PRIME Minister Scott Morrison has not ruled out a form of vaccine passport between states despite concerns aired by a Border MP and the idea being rubbished by the Opposition Leader.
Member for Indi Helen Haines asked Mr Morrison in parliamentary question time on Monday if he could "give an iron-clad guarantee that his government will not require vaccine passports for interstate travel?".
Mr Morrison replied that the idea would be discussed at the next national Cabinet meeting, set for June 4.
He said the idea had been put to him by the Australian Medical Association in Western Australia.
"The proposal we're talking about is not that someone would require a passport to get from one state to another, not at all," Mr Morrison said.
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"The proposal actually was put to me by the president of the AMA when I was in Western Australia.
"He suggested to me...that in the event that states put in place border restrictions like the member (for Indi) would have experienced between Victoria and NSW, that had states put those in place, then it would be very helpful that if people that had been fully vaccinated would be exempt from those restrictions and would be able to move across the borders.
"I would have hoped that that would be a good suggestion, particularly for those living in border communities where they have been fully vaccinated."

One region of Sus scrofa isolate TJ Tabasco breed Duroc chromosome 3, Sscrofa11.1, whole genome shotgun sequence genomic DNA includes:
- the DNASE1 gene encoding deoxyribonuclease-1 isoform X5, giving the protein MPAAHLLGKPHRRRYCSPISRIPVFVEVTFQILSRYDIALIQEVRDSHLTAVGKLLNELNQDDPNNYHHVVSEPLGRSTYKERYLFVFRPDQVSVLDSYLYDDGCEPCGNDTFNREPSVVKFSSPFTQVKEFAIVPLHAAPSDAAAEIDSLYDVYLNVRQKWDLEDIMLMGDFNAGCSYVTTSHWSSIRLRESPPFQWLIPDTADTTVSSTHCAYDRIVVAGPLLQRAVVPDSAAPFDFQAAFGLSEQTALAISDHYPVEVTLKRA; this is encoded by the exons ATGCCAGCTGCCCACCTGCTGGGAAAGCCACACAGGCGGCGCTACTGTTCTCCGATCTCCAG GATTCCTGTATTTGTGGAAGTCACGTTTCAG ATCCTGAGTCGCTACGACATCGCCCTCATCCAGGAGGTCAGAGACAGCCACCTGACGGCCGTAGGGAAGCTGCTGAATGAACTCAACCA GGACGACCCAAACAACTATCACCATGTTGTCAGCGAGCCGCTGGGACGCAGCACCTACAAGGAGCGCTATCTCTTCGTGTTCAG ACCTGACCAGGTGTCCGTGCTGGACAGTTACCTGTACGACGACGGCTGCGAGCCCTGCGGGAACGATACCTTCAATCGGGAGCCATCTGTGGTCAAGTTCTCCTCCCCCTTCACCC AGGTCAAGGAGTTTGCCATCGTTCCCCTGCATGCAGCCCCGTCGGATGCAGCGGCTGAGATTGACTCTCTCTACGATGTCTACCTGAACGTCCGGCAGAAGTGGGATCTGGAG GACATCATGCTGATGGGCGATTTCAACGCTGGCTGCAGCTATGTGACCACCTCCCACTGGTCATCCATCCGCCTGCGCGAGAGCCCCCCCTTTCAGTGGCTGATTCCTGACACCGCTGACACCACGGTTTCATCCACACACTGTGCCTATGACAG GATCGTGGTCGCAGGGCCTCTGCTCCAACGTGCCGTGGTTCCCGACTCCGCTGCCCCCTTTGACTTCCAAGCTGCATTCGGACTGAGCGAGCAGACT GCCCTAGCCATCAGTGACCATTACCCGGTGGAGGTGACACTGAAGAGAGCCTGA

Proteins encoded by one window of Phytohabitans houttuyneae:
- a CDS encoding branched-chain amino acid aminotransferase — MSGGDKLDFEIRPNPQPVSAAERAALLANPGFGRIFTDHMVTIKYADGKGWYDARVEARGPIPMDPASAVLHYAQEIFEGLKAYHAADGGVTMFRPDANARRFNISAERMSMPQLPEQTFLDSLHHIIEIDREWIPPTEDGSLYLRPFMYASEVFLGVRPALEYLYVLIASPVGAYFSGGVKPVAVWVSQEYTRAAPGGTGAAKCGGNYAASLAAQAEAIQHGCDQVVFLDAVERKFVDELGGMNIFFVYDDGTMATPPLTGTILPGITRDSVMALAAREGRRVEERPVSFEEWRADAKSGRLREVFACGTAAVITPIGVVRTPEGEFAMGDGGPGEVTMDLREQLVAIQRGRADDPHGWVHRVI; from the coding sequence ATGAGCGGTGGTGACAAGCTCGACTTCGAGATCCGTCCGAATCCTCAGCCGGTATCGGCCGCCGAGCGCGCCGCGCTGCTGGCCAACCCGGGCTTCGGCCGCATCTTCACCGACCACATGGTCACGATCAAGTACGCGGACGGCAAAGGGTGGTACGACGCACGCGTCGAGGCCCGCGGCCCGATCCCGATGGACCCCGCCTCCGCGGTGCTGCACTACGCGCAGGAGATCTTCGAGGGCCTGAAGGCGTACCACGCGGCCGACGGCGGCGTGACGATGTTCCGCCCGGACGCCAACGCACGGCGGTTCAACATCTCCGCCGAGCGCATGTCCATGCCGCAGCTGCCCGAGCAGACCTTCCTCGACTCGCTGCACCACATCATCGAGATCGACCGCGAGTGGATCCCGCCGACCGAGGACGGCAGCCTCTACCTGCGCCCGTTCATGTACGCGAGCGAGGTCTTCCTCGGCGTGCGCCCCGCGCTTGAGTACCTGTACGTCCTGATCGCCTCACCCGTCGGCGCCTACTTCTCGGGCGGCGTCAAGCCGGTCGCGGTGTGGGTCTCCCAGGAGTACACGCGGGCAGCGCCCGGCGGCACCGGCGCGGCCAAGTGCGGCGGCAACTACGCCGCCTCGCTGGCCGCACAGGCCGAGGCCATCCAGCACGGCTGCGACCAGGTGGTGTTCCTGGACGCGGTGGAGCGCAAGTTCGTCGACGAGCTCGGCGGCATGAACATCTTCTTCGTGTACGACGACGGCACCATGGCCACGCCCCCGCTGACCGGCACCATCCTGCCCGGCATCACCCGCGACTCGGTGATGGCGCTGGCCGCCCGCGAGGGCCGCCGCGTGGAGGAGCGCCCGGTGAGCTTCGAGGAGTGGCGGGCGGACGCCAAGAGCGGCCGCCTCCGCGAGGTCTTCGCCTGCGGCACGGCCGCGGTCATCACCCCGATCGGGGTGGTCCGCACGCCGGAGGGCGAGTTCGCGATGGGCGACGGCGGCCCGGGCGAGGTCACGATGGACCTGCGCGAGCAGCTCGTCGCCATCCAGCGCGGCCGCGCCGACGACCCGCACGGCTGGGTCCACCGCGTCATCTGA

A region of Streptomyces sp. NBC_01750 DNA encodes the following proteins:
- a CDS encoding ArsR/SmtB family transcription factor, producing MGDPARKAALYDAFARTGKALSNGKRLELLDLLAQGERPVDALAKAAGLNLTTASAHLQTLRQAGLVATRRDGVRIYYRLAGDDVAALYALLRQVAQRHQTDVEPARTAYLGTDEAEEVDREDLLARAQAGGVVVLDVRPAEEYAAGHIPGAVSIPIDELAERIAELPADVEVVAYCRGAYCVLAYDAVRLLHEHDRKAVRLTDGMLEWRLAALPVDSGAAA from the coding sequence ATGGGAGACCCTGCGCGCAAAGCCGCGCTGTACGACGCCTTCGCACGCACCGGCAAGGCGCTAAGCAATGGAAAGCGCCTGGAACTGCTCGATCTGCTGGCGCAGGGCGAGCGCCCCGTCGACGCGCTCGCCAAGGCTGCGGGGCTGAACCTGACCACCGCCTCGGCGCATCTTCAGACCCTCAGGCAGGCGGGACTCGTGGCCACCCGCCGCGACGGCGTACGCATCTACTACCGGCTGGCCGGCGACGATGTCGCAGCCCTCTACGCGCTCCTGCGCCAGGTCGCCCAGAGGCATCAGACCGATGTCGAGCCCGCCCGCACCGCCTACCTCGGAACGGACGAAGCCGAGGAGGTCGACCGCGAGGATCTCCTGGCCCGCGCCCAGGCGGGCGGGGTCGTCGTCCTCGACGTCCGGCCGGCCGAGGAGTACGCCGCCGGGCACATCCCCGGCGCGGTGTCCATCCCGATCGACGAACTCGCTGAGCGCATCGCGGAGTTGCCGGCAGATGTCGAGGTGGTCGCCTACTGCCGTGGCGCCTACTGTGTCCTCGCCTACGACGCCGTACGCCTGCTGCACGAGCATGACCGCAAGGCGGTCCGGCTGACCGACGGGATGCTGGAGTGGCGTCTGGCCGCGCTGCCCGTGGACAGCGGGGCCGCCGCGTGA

Dr Haines was appalled at Mr Morrison's answer.
"Straight after question time the Prime Minister's Office contacted me, and I have requested a meeting as soon as possible to put this interstate vaccine passport idea to bed," Dr Haines said.
"Putting up a checkpoint on the border would result in extraordinary hardship all over again.
"It's the last thing we need.
"We need an effective vaccination program for wherever you are across Australia.
"Imposing border restrictions, which would result in more queues and checkpoints, is no substitute for a proper vaccination program."
Opposition Leader Anthony Albanese also criticised the everyday impact.
"We have a Prime Minister who criticises state governments for having borders closed, but now wants passports for Australians to travel across state boundaries," he told reporters in Queanbeyan on Monday.
"I mean, for goodness sake. Albury-Wodonga will have a little booth at the border crossing there of the Murray River."